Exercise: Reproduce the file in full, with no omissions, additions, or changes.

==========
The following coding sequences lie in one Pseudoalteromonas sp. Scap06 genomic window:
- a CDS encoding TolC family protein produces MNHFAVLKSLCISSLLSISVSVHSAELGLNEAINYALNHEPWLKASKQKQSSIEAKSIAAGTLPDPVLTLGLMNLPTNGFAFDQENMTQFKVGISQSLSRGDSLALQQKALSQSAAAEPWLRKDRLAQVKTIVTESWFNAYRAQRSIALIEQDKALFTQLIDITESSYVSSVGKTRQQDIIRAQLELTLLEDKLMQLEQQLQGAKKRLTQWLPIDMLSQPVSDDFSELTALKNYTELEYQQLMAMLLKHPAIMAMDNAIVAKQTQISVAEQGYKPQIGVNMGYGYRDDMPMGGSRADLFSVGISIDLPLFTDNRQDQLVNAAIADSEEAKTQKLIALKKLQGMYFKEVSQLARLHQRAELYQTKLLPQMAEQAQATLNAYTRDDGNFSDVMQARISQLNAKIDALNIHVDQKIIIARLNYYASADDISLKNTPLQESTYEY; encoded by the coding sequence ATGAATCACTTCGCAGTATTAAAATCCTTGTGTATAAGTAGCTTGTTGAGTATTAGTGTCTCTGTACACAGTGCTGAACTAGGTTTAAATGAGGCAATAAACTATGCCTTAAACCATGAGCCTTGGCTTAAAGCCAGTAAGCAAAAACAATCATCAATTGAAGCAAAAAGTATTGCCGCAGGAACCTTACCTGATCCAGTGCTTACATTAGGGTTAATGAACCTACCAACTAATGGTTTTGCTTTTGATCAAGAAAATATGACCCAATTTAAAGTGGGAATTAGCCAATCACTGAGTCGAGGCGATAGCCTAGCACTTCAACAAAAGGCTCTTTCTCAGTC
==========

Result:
The following coding sequences lie in one Pseudoalteromonas sp. Scap06 genomic window:
- a CDS encoding TolC family protein produces MNHFAVLKSLCISSLLSISVSVHSAELGLNEAINYALNHEPWLKASKQKQSSIEAKSIAAGTLPDPVLTLGLMNLPTNGFAFDQENMTQFKVGISQSLSRGDSLALQQKALSQSAAAEPWLRKDRLAQVKTIVTESWFNAYRAQRSIALIEQDKALFTQLIDITESSYVSSVGKTRQQDIIRAQLELTLLEDKLMQLEQQLQGAKKRLTQWLPIDMLSQPVSDDFSELTALKNYTELEYQQLMAMLLKHPAIMAMDNAIVAKQTQISVAEQGYKPQIGVNMGYGYRDDMPMGGSRADLFSVGISIDLPLFTDNRQDQLVNAAIADSEEAKTQKLIALKKLQGMYFKEVSQLARLHQRAELYQTKLLPQMAEQAQATLNAYTRDDGNFSDVMQARISQLNAKIDALNIHVDQKIIIARLNYYASADDISLKNTPLQESTYEY; encoded by the coding sequence ATGAATCACTTCGCAGTATTAAAATCCTTGTGTATAAGTAGCTTGTTGAGTATTAGTGTCTCTGTACACAGTGCTGAACTAGGTTTAAATGAGGCAATAAACTATGCCTTAAACCATGAGCCTTGGCTTAAAGCCAGTAAGCAAAAACAATCATCAATTGAAGCAAAAAGTATTGCCGCAGGAACCTTACCTGATCCAGTGCTTACATTAGGGTTAATGAACCTACCAACTAATGGTTTTGCTTTTGATCAAGAAAATATGACCCAATTTAAAGTGGGAATTAGCCAATCACTGAGTCGAGGCGATAGCCTAGCACTTCAACAAAAGGCTCTTTCTCAGTC